child & parent emotional health toolkit.
scroll down to view the toolkit or click these buttons to download it.
We’ve assembled here entertaining and instructive videos, games, apps and programs from respected sources. They cover ages birth to 18. Most are free.
You and your children can learn effective ways of relating to yourselves and others; how to manage painful reactions, anxiety or depression; better cope with adversity; and create a happier, healthier mood in your home. This makes every day great and offers long-term life success and happiness benefits for your children.
We encourage sharing this page widely, especially with parenting families you know. For employers, sharing this page would be a goodwill gesture toward parenting employees, customers and suppliers.
EQ at home? Always invaluable, now essential.
50% of U.S. children were seriously stressed by the pandemic (Global Strategy Group), 34% of adults’ mental health was impaired (U.S. Census Bureau), and 17.2% of school-aged kids have seriously considered suicide (Youth Risk Behavior Survey).
your guide to using this toolkit.
The toolkit provides capsule reviews of many offerings, with descriptions of relevant child ages and the provider’s specific EQ focus. To avoid confusion DON’T read them all at once.
Scroll through until you see the first relevant one and dive in! Come back to check on others as needed or desired.
Also, scroll to the bottom for a separate list of EQ games. Use them, savor them, share them. You can also get weekly suggestions. Sign up.
why it helps all families - and your role.
The Toolkit is meant for all families – whether you’re feeling deep distress, managing confidently or are at any point between these extremes.
As a parent, rifts between couples and between parents and children may linger even as the pandemic eases and we all get out more.
Children’s emotions can vary greatly even now. Normally easy-going, good-natured kids might have experienced tantrums, anxiety, depression or rebellion with lingering results and behaviors. This usually adds to any stress you as a parent already might feel.
You will find this Toolkit a helpful resource to enhance family fun and relationships and to build new skills for yourself and your children in managing emotions and in relating well with others. These skills are immensely valuable every single day.
you and your schools can teach happiness.
it’s called social-emotional learning (sel).
That’s the term educators use for what the Toolkit provides – teaching children the emotional intelligence (EQ) and social skills to manage their emotions, set and achieve positive goals, create and maintain healthy relationships, solve problems and make responsible decisions – all necessary to excel in school, life and work and to be one’s best self at any age.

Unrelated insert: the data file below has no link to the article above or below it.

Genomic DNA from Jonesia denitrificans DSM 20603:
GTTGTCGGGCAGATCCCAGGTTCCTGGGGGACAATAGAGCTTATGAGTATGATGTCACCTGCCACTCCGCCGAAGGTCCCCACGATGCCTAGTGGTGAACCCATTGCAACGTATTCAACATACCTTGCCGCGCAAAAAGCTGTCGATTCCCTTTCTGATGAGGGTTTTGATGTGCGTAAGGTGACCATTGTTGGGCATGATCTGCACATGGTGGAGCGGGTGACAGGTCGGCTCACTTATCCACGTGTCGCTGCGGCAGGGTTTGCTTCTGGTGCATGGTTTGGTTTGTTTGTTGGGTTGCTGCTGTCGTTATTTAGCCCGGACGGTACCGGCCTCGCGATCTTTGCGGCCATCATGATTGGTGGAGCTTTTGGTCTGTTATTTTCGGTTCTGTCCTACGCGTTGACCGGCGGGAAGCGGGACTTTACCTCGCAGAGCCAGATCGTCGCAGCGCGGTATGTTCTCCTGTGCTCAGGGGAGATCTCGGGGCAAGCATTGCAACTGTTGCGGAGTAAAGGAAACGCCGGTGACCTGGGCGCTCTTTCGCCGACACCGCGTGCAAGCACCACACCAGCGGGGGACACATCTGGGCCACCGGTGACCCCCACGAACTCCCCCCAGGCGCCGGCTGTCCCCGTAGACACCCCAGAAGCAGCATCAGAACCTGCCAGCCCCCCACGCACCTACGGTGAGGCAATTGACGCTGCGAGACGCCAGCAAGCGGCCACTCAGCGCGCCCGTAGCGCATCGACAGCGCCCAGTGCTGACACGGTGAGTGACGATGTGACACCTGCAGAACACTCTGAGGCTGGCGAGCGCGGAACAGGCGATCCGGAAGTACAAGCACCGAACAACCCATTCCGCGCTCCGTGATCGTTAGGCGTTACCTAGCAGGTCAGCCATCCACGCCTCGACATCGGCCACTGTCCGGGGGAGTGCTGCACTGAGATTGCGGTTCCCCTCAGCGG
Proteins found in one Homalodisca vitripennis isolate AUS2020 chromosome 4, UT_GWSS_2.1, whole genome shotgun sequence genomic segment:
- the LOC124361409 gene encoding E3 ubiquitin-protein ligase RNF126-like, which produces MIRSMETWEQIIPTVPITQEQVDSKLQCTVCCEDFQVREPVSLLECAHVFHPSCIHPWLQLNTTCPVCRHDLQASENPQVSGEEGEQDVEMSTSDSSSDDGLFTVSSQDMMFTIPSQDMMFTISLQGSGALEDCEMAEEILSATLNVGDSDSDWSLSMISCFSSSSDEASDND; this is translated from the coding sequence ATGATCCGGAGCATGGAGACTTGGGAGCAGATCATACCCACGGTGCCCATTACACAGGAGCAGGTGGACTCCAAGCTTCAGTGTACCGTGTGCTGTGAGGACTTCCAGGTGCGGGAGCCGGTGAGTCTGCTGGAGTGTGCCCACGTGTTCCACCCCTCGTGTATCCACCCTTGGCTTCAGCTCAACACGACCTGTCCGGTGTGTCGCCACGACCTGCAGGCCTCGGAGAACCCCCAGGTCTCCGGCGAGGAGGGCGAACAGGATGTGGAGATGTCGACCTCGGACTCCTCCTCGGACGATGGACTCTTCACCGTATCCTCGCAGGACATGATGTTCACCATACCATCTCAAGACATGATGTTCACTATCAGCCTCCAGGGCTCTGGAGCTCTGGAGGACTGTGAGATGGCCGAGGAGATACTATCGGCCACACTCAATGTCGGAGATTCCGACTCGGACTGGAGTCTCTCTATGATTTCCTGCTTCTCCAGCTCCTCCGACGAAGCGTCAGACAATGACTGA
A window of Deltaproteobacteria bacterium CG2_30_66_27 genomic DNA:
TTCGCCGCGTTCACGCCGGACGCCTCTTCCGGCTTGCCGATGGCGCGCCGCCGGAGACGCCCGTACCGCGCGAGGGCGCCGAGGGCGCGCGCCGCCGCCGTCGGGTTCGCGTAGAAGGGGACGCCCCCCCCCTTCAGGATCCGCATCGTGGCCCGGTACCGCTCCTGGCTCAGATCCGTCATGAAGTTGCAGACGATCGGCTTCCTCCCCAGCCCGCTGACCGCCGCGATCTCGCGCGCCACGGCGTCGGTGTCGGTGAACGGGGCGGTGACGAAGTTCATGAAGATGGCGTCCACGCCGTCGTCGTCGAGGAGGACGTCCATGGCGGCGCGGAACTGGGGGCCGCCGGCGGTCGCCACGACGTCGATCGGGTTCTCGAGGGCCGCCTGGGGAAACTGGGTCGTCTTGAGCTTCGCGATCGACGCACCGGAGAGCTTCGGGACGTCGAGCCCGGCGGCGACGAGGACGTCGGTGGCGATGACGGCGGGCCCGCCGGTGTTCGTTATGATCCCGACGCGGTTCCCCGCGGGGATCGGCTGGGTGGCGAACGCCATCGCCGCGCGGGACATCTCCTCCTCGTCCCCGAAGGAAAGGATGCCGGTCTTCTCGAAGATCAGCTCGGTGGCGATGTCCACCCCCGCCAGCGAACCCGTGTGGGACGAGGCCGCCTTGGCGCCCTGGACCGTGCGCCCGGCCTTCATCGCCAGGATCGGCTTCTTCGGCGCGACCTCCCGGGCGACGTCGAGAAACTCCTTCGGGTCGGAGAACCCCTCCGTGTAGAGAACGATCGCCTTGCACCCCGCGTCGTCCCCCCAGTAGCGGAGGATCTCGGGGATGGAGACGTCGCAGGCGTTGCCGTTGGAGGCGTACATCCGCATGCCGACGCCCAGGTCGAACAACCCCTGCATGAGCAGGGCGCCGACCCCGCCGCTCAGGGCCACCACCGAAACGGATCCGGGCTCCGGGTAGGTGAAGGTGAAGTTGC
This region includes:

EQ skills enable us to change reactiveness and conflict into caring, creativity, and productivity.
Children learn how to create positive relationships and behaviors – within themselves and with others. Research on school adoption of social-emotional curriculum has consistently shown tremendous positive student and school outcomes when children master these skills, as well as greatly enhanced potential of life success and happiness through adulthood.
a must: get your schools involved.
We encourage you to ask your school to include comprehensive SEL skills lessons as basic curriculum. These skills are more important than ever, especially since surveys found that up to 50% of children experienced mental and emotional health issues from the pandemic. Educators need the kind of help SEL provides given the shortage of mental health counselors.
The bigger picture is that in learning these skills, your children and their fellow students are able to relate to each other and life itself in co-creative, high-performing, collaborative, caring and happiness-making ways that lead to school and life success.
We are deeply grateful to the educators and child development experts who created these learning practices and then created the movement within the education community to promote them. It holds the promise of tremendous positive outcomes for children, families, communities, workplaces and global society.
NBC Parent Toolkit
Free. From the NBC network, a thoughtful and attractive assemblage of print and video resources along with links to helpful other websites (some also listed here). With parent guidance added by NBC. Covers all pre-schoolers and grades. English and Spanish.
Free. Primarily for pre-school and younger. Covers six different areas of child development and parent-child interaction in a combination of well-tested readable materials and some videos. The readables can be viewed by downloading a free Adobe Reader or with PowerPoint. In both English and Spanish.
Jessie Lewis Choose Love
Free. Offers programs from toddler to grade 12. Mostly videos for home viewing with print materials and practice exercises. Offers special programs for coronavirus time. Founded by Sandy Hook mother Scarlett Lewis who determined that the young man who killed her son and 19 other children would not have had he experienced SEL curriculum. She then decided to bring experts together to create programs that could be easily taught, with teachers or parents learning as they shared rather than needing to take initial training themselves. Visit website or text SEL to 484848 to sign up for 90 days of SEL skills and tools texts.
PBS Learn, Grow
Free. For Ages 2 to 8. A treasure trove of games, TV shows, apps, activities and coloring books. In four umbrella categories: Emotions & Self-Awareness, Social Skills, Character, and Literacy. Collectively, these include most subsets of emotional and relationship intelligence familiar to teachers of social-emotional curriculum and play.
PBS Sesame Street
Free. Sesame Street offers a collection of short videos for grades Pre-K to 1. In its Sesame Street way, these deal with child emotional and social skills development. They cover issues such as emotional awareness, managing tough feelings, perseverance, patience, conflict resolution, and the like. These videos don’t provide the deeper practice and teaching experiences offered by other sources listed here. They do, however, plant good seeds in a child’s awareness and developing value system.
Kids in the House
Mixes free elements with pay-for content. A gigantic site of resources – articles, videos and other media – covering an extensive variety of parenting situations at home. Its online store focuses on child products, from toys to strollers to baby watch cameras. Has extensive at-home social-emotional learning offerings in videos, print, and other formats (possibly the biggest such library online). Has an Experts-to-Hire directory and a live TV show. Covers birth through teens but not in each offering section.